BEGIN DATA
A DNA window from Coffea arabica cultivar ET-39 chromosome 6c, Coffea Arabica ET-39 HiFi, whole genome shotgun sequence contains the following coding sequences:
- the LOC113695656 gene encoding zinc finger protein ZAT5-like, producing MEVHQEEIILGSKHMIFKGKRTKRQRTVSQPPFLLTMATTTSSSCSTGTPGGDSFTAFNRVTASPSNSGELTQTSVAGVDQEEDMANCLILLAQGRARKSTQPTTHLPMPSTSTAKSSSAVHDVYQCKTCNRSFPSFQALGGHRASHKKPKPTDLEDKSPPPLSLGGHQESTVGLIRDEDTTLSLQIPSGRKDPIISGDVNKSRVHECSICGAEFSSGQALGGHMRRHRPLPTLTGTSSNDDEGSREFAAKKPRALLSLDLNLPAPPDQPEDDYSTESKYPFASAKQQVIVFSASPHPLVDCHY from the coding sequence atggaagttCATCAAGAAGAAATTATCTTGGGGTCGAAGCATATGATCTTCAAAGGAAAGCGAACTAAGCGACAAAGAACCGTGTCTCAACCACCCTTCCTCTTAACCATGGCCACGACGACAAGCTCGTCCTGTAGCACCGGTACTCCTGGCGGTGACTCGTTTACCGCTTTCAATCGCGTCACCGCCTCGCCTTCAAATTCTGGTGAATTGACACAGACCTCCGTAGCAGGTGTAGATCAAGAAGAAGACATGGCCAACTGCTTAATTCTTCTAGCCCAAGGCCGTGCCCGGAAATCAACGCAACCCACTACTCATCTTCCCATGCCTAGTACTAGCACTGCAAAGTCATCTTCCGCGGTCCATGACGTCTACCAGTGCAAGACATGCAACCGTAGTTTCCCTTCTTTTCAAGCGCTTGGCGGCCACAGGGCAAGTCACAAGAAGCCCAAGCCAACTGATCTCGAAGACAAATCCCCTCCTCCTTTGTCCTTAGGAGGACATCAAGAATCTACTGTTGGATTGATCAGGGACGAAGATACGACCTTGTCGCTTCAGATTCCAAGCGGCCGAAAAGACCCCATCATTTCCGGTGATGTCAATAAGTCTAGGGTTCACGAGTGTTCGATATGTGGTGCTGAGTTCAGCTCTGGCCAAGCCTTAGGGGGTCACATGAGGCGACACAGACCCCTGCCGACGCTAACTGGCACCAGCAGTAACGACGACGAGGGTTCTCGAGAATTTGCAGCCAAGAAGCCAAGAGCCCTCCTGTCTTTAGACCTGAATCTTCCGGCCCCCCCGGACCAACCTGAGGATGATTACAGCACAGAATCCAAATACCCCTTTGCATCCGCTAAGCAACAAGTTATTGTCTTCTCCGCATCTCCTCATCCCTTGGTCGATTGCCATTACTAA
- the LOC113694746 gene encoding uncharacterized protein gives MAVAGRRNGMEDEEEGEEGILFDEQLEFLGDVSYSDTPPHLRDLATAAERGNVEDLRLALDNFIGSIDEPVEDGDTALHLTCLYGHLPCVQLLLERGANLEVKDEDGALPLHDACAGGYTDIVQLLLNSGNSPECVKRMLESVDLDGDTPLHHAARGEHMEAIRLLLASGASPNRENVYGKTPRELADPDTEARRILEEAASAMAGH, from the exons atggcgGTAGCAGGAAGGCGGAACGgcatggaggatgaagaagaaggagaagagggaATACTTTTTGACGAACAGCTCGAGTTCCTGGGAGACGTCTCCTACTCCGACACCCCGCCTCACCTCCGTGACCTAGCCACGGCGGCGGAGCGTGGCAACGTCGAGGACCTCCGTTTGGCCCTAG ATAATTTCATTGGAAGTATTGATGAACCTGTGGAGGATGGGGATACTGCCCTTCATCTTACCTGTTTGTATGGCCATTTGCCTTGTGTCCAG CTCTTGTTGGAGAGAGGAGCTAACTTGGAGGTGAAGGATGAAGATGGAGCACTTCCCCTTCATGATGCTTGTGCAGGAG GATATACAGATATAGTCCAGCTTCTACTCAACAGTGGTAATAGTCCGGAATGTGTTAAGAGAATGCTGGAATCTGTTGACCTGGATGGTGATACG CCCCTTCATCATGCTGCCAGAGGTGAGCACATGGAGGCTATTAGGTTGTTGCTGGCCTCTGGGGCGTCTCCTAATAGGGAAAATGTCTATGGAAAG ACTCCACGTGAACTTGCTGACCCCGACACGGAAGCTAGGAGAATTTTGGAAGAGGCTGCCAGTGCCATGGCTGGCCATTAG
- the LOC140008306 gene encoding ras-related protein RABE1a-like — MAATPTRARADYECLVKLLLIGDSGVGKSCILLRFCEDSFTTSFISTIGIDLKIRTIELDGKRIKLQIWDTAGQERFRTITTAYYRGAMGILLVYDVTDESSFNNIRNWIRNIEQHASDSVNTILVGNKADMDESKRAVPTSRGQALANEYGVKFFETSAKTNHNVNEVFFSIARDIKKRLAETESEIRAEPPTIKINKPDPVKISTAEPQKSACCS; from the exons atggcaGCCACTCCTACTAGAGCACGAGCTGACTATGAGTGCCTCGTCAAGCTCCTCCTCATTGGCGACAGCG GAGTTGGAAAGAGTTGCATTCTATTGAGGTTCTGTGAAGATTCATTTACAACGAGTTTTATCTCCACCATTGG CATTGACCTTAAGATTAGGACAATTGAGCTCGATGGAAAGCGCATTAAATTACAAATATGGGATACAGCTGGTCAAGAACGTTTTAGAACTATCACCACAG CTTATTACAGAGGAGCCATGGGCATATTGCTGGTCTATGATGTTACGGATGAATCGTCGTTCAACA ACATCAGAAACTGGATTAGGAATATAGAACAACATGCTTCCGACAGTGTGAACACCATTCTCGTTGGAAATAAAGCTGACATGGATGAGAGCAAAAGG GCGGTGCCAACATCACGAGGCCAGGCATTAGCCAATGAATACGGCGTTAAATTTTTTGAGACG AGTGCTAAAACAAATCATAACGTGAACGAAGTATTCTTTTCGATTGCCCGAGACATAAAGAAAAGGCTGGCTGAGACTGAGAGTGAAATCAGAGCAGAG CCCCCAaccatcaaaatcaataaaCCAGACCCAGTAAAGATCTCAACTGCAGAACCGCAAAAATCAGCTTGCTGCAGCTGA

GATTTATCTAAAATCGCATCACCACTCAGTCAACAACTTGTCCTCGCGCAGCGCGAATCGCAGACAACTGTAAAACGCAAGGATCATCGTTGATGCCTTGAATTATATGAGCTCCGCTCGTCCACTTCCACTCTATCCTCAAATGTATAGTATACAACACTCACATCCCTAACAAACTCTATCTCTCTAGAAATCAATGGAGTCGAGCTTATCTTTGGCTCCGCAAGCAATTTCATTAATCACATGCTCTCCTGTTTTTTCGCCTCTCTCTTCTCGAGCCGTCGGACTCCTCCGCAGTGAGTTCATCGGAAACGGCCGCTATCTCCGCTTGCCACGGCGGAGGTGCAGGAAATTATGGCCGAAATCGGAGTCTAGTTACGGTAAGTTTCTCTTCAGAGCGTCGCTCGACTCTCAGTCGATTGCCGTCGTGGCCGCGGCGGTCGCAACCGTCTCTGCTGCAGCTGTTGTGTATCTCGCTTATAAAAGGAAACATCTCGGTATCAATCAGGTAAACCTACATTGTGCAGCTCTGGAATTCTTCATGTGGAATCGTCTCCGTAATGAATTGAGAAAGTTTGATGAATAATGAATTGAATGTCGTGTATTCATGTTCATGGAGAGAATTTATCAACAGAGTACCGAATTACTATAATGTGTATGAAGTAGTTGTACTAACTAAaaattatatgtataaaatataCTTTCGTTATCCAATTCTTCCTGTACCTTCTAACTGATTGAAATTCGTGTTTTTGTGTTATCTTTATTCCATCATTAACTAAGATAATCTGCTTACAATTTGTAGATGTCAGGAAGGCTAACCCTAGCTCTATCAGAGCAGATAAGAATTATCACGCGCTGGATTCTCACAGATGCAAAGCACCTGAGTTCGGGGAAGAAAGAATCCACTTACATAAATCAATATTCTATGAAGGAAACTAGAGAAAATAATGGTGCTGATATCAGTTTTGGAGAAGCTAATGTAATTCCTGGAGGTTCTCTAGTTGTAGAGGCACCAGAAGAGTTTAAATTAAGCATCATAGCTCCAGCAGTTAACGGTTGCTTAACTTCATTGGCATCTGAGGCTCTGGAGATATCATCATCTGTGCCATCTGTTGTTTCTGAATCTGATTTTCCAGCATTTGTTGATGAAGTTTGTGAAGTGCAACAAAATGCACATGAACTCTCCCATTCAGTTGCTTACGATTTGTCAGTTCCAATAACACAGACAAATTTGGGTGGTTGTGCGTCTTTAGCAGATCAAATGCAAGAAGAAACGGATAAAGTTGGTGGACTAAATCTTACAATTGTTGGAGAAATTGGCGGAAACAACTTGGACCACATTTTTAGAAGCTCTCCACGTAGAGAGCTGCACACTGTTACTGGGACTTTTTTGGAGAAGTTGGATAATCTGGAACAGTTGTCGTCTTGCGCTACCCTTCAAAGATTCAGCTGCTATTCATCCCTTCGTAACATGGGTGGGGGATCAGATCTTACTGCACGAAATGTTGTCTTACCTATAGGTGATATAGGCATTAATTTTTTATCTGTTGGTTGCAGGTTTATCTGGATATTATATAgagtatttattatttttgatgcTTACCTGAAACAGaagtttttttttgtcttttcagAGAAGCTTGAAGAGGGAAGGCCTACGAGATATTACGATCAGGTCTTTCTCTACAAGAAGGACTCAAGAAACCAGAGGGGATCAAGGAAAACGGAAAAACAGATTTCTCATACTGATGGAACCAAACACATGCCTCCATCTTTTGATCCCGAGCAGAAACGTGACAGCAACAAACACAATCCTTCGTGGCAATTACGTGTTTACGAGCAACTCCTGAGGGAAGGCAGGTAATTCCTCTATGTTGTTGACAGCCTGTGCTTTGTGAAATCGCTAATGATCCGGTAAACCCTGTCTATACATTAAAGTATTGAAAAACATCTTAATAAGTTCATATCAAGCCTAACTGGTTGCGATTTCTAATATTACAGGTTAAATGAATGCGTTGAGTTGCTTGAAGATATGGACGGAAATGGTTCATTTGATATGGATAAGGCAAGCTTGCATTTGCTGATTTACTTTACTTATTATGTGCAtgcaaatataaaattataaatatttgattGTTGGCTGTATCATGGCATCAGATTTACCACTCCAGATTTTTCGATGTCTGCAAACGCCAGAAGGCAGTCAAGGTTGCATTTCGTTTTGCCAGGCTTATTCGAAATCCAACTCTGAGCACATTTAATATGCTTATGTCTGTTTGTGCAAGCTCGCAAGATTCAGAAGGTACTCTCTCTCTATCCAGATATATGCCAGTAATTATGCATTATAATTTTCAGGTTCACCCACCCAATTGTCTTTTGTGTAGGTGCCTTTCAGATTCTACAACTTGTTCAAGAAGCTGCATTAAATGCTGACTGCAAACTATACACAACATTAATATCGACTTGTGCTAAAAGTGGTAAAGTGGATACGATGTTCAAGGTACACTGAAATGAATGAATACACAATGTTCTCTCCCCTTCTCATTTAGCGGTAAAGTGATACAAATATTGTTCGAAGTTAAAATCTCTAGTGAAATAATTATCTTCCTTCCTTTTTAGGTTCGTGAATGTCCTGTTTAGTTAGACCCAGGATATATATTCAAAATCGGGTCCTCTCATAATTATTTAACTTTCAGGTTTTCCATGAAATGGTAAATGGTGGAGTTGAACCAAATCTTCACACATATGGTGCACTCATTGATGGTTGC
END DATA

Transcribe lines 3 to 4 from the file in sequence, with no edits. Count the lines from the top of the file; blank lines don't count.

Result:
- the LOC113694746 gene encoding uncharacterized protein gives MAVAGRRNGMEDEEEGEEGILFDEQLEFLGDVSYSDTPPHLRDLATAAERGNVEDLRLALDNFIGSIDEPVEDGDTALHLTCLYGHLPCVQLLLERGANLEVKDEDGALPLHDACAGGYTDIVQLLLNSGNSPECVKRMLESVDLDGDTPLHHAARGEHMEAIRLLLASGASPNRENVYGKTPRELADPDTEARRILEEAASAMAGH, from the exons atggcgGTAGCAGGAAGGCGGAACGgcatggaggatgaagaagaaggagaagagggaATACTTTTTGACGAACAGCTCGAGTTCCTGGGAGACGTCTCCTACTCCGACACCCCGCCTCACCTCCGTGACCTAGCCACGGCGGCGGAGCGTGGCAACGTCGAGGACCTCCGTTTGGCCCTAG ATAATTTCATTGGAAGTATTGATGAACCTGTGGAGGATGGGGATACTGCCCTTCATCTTACCTGTTTGTATGGCCATTTGCCTTGTGTCCAG CTCTTGTTGGAGAGAGGAGCTAACTTGGAGGTGAAGGATGAAGATGGAGCACTTCCCCTTCATGATGCTTGTGCAGGAG GATATACAGATATAGTCCAGCTTCTACTCAACAGTGGTAATAGTCCGGAATGTGTTAAGAGAATGCTGGAATCTGTTGACCTGGATGGTGATACG CCCCTTCATCATGCTGCCAGAGGTGAGCACATGGAGGCTATTAGGTTGTTGCTGGCCTCTGGGGCGTCTCCTAATAGGGAAAATGTCTATGGAAAG ACTCCACGTGAACTTGCTGACCCCGACACGGAAGCTAGGAGAATTTTGGAAGAGGCTGCCAGTGCCATGGCTGGCCATTAG
- the LOC140008306 gene encoding ras-related protein RABE1a-like — MAATPTRARADYECLVKLLLIGDSGVGKSCILLRFCEDSFTTSFISTIGIDLKIRTIELDGKRIKLQIWDTAGQERFRTITTAYYRGAMGILLVYDVTDESSFNNIRNWIRNIEQHASDSVNTILVGNKADMDESKRAVPTSRGQALANEYGVKFFETSAKTNHNVNEVFFSIARDIKKRLAETESEIRAEPPTIKINKPDPVKISTAEPQKSACCS; from the exons atggcaGCCACTCCTACTAGAGCACGAGCTGACTATGAGTGCCTCGTCAAGCTCCTCCTCATTGGCGACAGCG GAGTTGGAAAGAGTTGCATTCTATTGAGGTTCTGTGAAGATTCATTTACAACGAGTTTTATCTCCACCATTGG CATTGACCTTAAGATTAGGACAATTGAGCTCGATGGAAAGCGCATTAAATTACAAATATGGGATACAGCTGGTCAAGAACGTTTTAGAACTATCACCACAG CTTATTACAGAGGAGCCATGGGCATATTGCTGGTCTATGATGTTACGGATGAATCGTCGTTCAACA ACATCAGAAACTGGATTAGGAATATAGAACAACATGCTTCCGACAGTGTGAACACCATTCTCGTTGGAAATAAAGCTGACATGGATGAGAGCAAAAGG GCGGTGCCAACATCACGAGGCCAGGCATTAGCCAATGAATACGGCGTTAAATTTTTTGAGACG AGTGCTAAAACAAATCATAACGTGAACGAAGTATTCTTTTCGATTGCCCGAGACATAAAGAAAAGGCTGGCTGAGACTGAGAGTGAAATCAGAGCAGAG CCCCCAaccatcaaaatcaataaaCCAGACCCAGTAAAGATCTCAACTGCAGAACCGCAAAAATCAGCTTGCTGCAGCTGA